Updated to reflect Gimmie Credit analyst comments
NEW YORK (TheStreet) - For investors, the near 5% dividend yields of telecom giants AT&T (T) and Verizon (VZ) proved a safe trade in 2012, amid continued Federal Reserve easing and an uncertain economic backdrop. Now, as both carriers prepare for fourth-quarter earnings, the Fed's low interest rates are proving a 'double edged sword.'
While low interest rates continue to make AT&T and Verizon a safe yield trade for flighty stock market investors, the Fed's support of cheap money is also wreaking havoc on their balance sheets.
Notably, AT&T and Verizon now face multi-billion dollar fourth-quarter charges as they adjust unfunded pension liabilities to reflect lower projected interest-based earnings. Meanwhile, low rates are also increasing the present value of pension liability.On Thursday, AT&T said it will take a $10 billion charge as it adjusts the value of pension liabilities to reflect lower interest rates. In two simultaneous balance sheet adjustments, AT&T will record an actuarial loss of roughly $12 billion as it lowers its return estimates on assets to cover pension plan liabilities from 8.25% to 7.75%. AT&T is also lowering the discount rate on its unfunded pension liability from 4.3%, increasing the net present value of those costs. AT&T's $12 billion actuarial loss is offset by roughly $2 billion in asset gains, putting the telecom giant's fourth quarter earnings hit at $10 billion. In the fourth quarter, Verizon will record a similar sized charge to reflect the impact of low interest rates. In an 8-K filing with the Securities and Exchange Commission earlier in January, Verizon said it expects to record a pre-tax charge of between $7 billion and $7.5 billion in the fourth quarter due to a reappraisal of pension and postretirement liabilities. Verizon also said it will record between $1 billion and $1.5 billion in charges as it calls in debts early and books restructuring costs. For AT&T and Verizon, the pension losses don't impact operating results or margins, which will be closely followed by investors and analysts as they try to quantify the impact of Apple (AAPL) iPhone 5 subsidy costs on wireless earnings. Still, for some watchers of telecom stocks, the earnings-wrecking fourth-quarter charges highlight a hitch in the logic that makes both dividend-yielding telecom carriers attractive investments in a low rate environment. A year ago, telecom sector analyst Craig Moffett of Bernstein Research highlighted a troubling interplay between low interest rates and pension liabilities as one reason to hold a negative view of both carriers. "Last year, we downgraded AT&T in the wake of declining interest rates, noting that low prevailing interest rates are a double-edged sword," wrote Moffett, in an Friday note to clients. "Low interest rates make AT&T's and Verizon's dividend yields enticing for investors. But it's precisely these low rates that wreak havoc on the Telcos' massive unfunded pension and OPEB liabilities," the analyst added.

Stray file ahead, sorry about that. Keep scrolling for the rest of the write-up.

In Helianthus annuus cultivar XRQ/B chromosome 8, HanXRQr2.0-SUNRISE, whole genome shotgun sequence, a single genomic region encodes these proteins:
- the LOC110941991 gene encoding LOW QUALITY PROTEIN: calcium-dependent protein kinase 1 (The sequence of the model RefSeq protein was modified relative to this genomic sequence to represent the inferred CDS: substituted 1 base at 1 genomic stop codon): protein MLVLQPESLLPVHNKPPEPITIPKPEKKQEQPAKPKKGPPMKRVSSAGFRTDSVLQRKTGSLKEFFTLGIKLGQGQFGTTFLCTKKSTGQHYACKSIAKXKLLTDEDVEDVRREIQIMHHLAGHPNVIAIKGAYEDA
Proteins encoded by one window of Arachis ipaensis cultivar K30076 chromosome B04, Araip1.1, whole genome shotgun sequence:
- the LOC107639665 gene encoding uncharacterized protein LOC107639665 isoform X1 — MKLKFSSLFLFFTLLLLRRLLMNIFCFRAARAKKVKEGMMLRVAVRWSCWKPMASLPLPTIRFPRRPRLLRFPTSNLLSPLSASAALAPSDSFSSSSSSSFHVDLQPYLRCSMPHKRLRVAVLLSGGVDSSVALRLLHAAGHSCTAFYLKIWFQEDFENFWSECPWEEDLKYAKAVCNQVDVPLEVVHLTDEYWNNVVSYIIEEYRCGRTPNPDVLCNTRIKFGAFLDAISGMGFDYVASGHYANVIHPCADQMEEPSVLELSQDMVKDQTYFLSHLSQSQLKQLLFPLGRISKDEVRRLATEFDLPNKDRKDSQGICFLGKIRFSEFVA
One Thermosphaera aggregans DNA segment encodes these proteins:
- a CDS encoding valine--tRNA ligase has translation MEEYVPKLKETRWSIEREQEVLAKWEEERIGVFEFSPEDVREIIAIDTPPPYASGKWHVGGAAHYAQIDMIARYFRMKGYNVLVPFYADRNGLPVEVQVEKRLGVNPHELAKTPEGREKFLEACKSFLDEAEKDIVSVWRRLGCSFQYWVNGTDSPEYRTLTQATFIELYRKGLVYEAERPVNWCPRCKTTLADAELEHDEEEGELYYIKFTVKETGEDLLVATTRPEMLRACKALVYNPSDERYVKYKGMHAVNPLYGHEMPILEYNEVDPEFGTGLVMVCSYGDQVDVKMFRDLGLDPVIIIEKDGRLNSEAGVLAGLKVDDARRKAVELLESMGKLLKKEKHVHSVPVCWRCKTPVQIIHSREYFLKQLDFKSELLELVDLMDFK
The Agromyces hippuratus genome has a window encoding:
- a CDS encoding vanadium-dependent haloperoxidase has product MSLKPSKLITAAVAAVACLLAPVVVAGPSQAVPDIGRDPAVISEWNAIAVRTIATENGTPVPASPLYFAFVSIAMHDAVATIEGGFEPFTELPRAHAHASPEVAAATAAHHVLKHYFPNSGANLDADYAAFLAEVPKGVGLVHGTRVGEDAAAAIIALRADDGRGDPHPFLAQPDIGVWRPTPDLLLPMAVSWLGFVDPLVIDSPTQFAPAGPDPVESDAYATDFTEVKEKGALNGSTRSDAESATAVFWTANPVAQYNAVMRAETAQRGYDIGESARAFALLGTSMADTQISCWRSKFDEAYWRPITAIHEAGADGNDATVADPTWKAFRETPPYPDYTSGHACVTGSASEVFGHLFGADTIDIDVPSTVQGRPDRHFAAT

Select the service that is right for you!COMPARE ALL SERVICES
- $2.5+ million portfolio
- Large-cap and dividend focus
- Intraday trade alerts from Cramer
- Weekly roundups
Access the tool that DOMINATES the Russell 2000 and the S&P 500.
- Buy, hold, or sell recommendations for over 4,300 stocks
- Unlimited research reports on your favorite stocks
- A custom stock screener
- Upgrade/downgrade alerts
- Diversified model portfolio of dividend stocks
- Alerts when market news affect the portfolio
- Bi-weekly updates with exact steps to take - BUY, HOLD, SELL
- Real Money + Doug Kass Plus 15 more Wall Street Pros
- Intraday commentary & news
- Ultra-actionable trading ideas
- 100+ monthly options trading ideas
- Actionable options commentary & news
- Real-time trading community
- Options TV